Many industry insiders were understandably concerned for the future of Volvo when the Swedish manufacturer was sold off by Ford in 2010 to the Chinese concern Geely Automobile, feeling that while the alliance was a welcome short-term fix, its long-term future was questionable.
In fairness to the Chinese, the acquisition was a very good one for a number of reasons: firstly they bought it for just $1.8 billion, a knock-down price considering Ford had paid $6.45bn for it not ten years previously; secondly, it immediately gave them access to a variety of technologies and manufacturing processes it would have taken them years to develop themselves; and thirdly, it gave them access to a premium automotive brand - one they had no hope of establishing themselves.
But western pundits being the sceptics they are, it was felt that the Chinese would not simply sit back and allow their new Swedish purchase to continue doing what it was good at doing and that the meddling of the new management would soon spoil the broth and see the valued name of the brand diminished beyond possible resuscitation.
Well that has not happened and as it turns out, the Chinese have been wise beyond reputation. They have largely left well-enough alone and, despite a few understandable appointments at board level, allowed the Swedish designers and engineers get on with what they do best. Of course it has taken a little time for everything to settle down in the new regime, but largely Volvo has been able to re-group and re-invigorate and is now looking for expansion on a large scale.
With the Chinese market growing faster than can be credited, the new owners are obviously keen to exploit it, but they also have an eye on existing markets in the US and Europe to expand the brand’s range and popularity and the recent hugely successful launch of the latest XC90 is the kick-off point for a whole load of new cars.
On top of that they have created the new D4 engine range which is the launch point of a whole new family of engines based around two litre, four cylinder architecture (both in petrol and diesel formats) which will ultimately replace all their current powerplants.
It is at this point where we enter the fray with the new D4-powered S60 saloon which is being pitched by the company directly at all its main premium rivals - the Germans.
It will compete with such as the Audi A4, the BMW 3 Series and the Mercedes C-Class and aims to beat them with a combination of performance, economy and price, which is no mean task.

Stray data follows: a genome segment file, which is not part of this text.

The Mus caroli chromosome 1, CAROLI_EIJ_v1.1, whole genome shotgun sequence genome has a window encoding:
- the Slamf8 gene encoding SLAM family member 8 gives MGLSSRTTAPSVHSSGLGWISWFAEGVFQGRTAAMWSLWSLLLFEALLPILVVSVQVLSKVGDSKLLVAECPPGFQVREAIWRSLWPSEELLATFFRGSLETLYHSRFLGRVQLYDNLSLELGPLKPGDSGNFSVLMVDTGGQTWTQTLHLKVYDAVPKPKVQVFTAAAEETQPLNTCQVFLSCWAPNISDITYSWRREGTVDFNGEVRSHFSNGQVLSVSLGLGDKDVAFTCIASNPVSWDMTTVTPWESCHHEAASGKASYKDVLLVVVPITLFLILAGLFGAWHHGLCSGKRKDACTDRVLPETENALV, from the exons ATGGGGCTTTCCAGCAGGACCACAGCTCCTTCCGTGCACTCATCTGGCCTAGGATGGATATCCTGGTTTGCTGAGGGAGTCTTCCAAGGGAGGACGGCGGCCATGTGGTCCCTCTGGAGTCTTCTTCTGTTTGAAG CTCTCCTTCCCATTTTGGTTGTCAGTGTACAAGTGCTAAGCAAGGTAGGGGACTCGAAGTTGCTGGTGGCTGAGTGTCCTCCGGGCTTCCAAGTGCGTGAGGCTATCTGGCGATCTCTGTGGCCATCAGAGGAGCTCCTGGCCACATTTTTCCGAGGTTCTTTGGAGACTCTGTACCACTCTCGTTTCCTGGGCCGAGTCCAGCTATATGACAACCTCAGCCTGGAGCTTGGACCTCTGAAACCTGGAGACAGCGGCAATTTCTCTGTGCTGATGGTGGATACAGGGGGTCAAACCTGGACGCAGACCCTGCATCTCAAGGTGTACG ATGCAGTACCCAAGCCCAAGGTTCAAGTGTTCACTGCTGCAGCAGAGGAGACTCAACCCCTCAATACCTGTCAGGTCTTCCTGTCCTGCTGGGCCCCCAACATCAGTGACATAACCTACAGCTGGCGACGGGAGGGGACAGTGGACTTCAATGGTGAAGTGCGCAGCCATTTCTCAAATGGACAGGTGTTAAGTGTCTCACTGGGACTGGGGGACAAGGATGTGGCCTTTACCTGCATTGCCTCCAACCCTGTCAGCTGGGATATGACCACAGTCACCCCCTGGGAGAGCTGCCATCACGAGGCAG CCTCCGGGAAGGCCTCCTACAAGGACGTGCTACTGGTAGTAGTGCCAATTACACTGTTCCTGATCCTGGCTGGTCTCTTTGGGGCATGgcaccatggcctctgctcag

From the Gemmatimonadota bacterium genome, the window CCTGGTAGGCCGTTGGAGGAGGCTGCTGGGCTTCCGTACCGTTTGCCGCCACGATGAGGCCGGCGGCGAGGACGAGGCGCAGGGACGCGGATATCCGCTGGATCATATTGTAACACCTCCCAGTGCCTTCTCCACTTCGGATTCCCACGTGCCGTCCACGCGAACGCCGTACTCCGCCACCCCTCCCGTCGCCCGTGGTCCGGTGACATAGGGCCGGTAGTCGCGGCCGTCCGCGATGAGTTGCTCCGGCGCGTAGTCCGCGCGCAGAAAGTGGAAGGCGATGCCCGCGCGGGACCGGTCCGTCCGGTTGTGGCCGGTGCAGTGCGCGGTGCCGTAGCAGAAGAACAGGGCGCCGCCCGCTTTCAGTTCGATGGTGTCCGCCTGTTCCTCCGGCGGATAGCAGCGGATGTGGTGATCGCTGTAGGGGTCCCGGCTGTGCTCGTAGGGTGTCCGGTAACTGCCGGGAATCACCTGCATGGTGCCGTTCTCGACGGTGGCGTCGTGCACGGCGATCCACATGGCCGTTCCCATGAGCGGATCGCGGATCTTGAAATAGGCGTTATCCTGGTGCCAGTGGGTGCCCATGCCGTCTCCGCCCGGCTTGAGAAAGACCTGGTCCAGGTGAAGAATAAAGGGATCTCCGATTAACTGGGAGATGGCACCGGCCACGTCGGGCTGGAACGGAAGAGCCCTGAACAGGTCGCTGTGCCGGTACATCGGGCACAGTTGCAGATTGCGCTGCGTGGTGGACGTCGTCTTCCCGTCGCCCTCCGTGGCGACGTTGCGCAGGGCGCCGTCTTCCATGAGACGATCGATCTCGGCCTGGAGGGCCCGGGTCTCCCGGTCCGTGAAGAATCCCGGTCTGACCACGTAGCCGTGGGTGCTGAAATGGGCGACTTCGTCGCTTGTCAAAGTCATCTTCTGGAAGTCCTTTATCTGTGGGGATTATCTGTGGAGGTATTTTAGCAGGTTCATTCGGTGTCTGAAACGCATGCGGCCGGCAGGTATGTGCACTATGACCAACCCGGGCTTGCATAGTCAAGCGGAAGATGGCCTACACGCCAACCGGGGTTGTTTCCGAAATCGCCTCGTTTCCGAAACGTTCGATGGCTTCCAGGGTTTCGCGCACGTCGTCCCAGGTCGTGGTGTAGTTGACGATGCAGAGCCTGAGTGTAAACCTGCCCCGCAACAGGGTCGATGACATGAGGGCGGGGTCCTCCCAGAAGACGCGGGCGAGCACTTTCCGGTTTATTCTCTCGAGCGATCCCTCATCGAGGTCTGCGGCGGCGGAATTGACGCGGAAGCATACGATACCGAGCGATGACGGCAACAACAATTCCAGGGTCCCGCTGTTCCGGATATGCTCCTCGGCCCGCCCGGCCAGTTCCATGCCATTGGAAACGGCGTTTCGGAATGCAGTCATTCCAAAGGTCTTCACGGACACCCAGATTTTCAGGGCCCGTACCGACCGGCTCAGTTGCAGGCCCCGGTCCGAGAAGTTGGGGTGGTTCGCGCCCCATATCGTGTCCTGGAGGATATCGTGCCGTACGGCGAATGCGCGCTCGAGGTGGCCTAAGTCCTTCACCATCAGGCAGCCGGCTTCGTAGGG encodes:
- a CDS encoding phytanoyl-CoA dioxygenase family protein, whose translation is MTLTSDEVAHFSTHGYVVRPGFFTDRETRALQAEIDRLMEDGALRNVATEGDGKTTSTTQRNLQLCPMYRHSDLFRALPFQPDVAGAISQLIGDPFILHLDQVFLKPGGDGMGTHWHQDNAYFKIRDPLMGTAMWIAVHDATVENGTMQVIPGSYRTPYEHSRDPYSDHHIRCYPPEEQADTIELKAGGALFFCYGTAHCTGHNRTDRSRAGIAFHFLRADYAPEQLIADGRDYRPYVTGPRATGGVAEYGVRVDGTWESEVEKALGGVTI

But, on the evidence of what we saw recently the Sino/Swedish alliance is on target with its aims and will undoubtedly be causing ripples on the otherwise calm waters at Ingolstadt, Munich and Stuttgart respectively.
The S60 got a major facelift last year and in its current guise now has more of a look of a coupe than a saloon, with the recently installed design guru Thomas Ingenlath obviously having had a large say in matters. But this is supposed to be a serious contender in the family car/repmobile (sorry, business) segment and thus enjoy all the practicality that goes with the brief.
And so it does: it is commodious both for passengers and cargo; it very definitely has a premium car feel in terms of the materials used to make it and the construction and application of the interior furniture; and, it now has an engine which trumps is main rivals on performance, economy and emissions.
While the rest of the car is largely good and up to scratch in all the necessary areas to allow it call itself ‘premium,’ the engine is the real star of the show here and I think I can honestly say it’s been a while since I have been impressed with what is essentially a mainstream powerplant.
The naked facts tell us that the maximum power output is 133 kW (181 bhp) at 4,250 rpm, with a maximum torque figure of 400 Nm between 1,750 and 2,400 rpm. This in turn translates into a top speed of 230 kph and a 7.4 second 0-100 kph capability.
That latter figure is interesting in that in days of yore, a hot-hatch GTi would have been praised to the rafters if it achieved that sort of performance level and it give you an indication of the sort of ground Volvo has made up on its rivals - premium and otherwise.
But then you throw in a 3.8 l/100 km fuel consumption figure (which, yikes, is 73.6 mpg) and a 99 g/km emission level and you’ve got yourself a truly inspirational thing indeed.
The combination of all those figures tells us that what Volvo has constructed here is a car which does exactly what it was intended to do – it beats the opposition’s directly competing engines into a cocked hat on performance, economy, emissions, tax-friendliness and, at only slightly north of €38k, on price too.
On the road the S60 also has a lot going for it. Many purchasers might not even think of this car being either sporty or dynamic, but they are doing it a major disservice because, truly, it is a lot better in this regard than most might credit.
Sure there is a hint of understeer because of the front-drive layout and you will also develop wheelspin in higher gears if you’re too eager with accelerator applications.
But the Volvo impressed greatly with bags of grip and spot-on handling which allows you to be very precise with steering inputs and the ride quality really is up there with the best in the premium class.
A great engine, excellent chassis and top drawer comfort levels left me walking away from the S60 with renewed faith in the brand.
This is a excellent car and one which delivers a lot more driving satisfaction than might reasonably have anticipated.
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